I’m just about to start something new – I’ve joined a Book Group. My one and only try at being in a book group was about 10 years ago and it wasn’t a success. Our first book was The Vagina Monologues and our second book was Geraldine Brook’s March and that was it. I was quite eager, what with my internet researches on  ‘how to run a book group’ (notes and questions and checklists and all) but it didn’t gel and was mainly about afternoon tea. Which was absolutely fine. My world runs on tea.
But this one is the real thing, administered by the CAE, with a box of books arriving monthly, and proper study notes in a little booklet. Our first book is one I’ve never heard of, Our Father Who Art in the Tree by Judy Pascoe. I’m excited!

My neuroscience reading jag continues. On Monday I bought a new release, Cure: A Journey into the Science of Mind Over Body by Jo Marchant. It’s very interesting, and a review in Saturday’s Age suggested that it could be a new The Brain That Changed Itself. Oliver-Sacks-HBR-Cover2



















It’s interesting, yes –  but my goodness, how it suffers in comparison to Oliver Sacks. The depth, erudition, curiosity and above all, the compassion of the man just shine. You just can’t help loving him. And after having read his autobiography On the Move: A Life, I can see why. It’s because he really understands suffering and pain. And guilt, self-loathing,  excess, addiction, passion, speed, drugs, sex, work, obsession, failure, success… He is, also, a very fine writer. He understands ‘story’ as well, and each case history is a beautiful piece of writing. I have borrowed his final book, Gratitude, from the library but haven’t read it yet, even though it is very slim. Because I know I shall be in floods of tears.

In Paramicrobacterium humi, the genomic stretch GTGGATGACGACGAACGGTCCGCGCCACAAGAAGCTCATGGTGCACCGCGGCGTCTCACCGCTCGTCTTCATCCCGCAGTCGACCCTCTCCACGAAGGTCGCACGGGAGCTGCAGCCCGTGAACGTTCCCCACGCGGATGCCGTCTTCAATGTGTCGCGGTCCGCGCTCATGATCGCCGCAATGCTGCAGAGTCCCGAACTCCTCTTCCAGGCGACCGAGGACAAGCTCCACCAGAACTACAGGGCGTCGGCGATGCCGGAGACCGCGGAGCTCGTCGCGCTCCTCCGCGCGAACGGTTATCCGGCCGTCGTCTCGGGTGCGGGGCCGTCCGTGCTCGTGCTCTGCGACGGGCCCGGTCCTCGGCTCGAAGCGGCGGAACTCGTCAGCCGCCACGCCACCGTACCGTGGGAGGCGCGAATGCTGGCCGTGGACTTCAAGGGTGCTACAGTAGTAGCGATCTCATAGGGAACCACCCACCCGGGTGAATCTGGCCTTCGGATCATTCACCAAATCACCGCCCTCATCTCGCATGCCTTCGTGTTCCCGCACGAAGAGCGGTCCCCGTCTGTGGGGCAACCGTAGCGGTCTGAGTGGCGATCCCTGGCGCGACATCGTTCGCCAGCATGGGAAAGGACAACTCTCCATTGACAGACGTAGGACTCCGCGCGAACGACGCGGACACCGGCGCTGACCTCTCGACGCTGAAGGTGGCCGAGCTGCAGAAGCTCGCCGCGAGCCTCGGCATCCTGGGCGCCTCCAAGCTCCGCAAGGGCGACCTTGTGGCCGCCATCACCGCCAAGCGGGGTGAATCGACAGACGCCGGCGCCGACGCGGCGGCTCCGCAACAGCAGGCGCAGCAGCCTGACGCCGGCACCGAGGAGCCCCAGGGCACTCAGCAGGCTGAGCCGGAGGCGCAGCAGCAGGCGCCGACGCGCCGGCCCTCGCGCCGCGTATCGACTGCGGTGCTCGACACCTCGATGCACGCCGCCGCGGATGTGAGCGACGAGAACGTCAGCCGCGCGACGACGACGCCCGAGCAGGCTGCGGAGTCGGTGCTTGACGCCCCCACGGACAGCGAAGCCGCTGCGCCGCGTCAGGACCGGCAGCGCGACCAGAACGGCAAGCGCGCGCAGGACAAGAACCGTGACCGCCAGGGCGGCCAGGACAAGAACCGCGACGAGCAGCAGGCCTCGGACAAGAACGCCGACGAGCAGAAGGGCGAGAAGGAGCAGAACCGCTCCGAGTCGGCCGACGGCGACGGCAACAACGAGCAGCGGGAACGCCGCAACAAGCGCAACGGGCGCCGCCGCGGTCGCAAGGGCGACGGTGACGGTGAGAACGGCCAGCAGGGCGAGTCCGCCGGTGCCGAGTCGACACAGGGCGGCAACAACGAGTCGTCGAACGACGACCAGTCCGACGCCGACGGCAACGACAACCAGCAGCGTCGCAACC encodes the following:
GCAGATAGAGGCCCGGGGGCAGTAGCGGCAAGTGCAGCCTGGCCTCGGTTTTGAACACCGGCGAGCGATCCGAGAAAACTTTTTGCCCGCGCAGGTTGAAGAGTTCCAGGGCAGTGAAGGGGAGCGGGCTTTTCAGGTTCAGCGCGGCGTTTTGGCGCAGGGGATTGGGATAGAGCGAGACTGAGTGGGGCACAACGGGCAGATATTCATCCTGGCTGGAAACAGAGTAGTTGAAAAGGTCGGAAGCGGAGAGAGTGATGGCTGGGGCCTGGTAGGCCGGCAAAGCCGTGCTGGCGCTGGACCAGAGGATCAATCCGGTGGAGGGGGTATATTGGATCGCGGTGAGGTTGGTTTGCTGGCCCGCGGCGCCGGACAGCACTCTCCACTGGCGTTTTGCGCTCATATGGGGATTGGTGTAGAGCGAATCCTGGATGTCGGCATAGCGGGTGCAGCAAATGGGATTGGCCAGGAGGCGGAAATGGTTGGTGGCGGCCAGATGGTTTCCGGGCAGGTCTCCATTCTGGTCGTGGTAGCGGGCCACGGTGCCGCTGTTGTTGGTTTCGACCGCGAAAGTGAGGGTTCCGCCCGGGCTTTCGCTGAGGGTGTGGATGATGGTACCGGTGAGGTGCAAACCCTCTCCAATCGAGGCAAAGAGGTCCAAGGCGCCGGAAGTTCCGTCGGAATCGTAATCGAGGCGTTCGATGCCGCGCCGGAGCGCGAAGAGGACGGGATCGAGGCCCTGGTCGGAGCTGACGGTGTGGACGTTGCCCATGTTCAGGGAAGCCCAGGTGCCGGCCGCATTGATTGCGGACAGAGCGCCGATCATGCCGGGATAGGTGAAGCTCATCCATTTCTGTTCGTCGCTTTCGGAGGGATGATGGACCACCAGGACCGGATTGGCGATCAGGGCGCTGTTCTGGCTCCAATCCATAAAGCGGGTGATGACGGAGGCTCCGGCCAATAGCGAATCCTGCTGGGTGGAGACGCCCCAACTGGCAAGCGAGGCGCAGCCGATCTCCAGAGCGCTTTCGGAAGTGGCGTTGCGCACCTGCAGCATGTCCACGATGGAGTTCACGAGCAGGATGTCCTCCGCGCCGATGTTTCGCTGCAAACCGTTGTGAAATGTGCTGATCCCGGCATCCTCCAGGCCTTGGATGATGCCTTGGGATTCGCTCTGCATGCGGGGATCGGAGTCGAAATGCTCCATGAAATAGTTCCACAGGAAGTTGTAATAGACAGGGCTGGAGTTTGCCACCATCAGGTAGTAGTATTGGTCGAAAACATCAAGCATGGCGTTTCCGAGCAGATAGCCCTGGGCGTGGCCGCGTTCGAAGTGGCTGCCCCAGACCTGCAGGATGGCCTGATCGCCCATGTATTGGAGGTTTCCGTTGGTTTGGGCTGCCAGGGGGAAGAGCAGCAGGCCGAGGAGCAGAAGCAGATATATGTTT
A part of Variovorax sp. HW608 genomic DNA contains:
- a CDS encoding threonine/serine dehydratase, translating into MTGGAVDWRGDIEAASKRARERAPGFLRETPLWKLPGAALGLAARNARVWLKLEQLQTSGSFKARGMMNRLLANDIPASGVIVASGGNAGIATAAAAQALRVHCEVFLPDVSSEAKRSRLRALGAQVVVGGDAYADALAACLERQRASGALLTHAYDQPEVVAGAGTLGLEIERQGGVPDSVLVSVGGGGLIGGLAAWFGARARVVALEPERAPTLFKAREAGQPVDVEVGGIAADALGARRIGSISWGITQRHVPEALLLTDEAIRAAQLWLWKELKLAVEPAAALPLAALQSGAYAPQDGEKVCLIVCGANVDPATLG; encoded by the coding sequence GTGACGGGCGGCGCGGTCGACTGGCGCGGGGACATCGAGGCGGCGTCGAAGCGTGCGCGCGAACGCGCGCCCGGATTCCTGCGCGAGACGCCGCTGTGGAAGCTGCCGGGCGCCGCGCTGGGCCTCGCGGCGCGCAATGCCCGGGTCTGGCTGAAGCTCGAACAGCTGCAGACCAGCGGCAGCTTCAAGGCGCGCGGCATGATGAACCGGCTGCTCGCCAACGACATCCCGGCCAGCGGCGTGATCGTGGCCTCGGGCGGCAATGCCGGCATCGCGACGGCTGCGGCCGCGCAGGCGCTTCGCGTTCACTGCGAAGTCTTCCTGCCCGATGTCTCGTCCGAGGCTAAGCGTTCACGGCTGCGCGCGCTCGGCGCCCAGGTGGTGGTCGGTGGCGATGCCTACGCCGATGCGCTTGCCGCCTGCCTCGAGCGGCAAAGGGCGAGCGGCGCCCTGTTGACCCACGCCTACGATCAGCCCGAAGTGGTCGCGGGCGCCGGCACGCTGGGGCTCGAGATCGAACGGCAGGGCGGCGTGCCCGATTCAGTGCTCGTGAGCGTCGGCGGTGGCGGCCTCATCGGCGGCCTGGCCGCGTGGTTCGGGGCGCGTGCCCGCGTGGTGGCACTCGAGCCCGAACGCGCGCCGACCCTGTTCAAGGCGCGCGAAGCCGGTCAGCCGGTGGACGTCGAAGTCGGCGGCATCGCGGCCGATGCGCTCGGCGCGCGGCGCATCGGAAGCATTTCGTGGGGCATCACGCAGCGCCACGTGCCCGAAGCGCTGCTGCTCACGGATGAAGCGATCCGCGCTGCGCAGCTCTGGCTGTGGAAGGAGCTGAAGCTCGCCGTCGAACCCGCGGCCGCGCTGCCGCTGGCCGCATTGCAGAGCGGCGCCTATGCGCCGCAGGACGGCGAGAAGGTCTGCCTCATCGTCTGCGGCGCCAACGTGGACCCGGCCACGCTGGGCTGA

bel cantoNot a flood of tears, but I was definitely moist-eyed at the end of Bel Canto by Anne Patchett.
In an unnamed, poor, Latin American country, a group of amateurish terrorists break in to the Vice-President’s home. There are a lot of guests that evening – a grand party has been arranged to promote foreign trade – but the President, target of the attack, has stayed home to watch his favourite soap opera. The would-be kidnappers are trapped, along with their hostages…a beautiful American opera diva: her devoted fan, a Japanese CEO and his loyal translator: a French diplomat in love with his wife: a cast of young freedom fighters, the Generals who planned the whole fiasco, the Red Cross negotiator who’s seen it all before ….
As the blurb says, ‘…a horrific imprisonment is transformed into an unexpected heaven on earth’. Beautiful, funny, poignant, surreal, romantic, loopy and finally, heartbreakingly sad.


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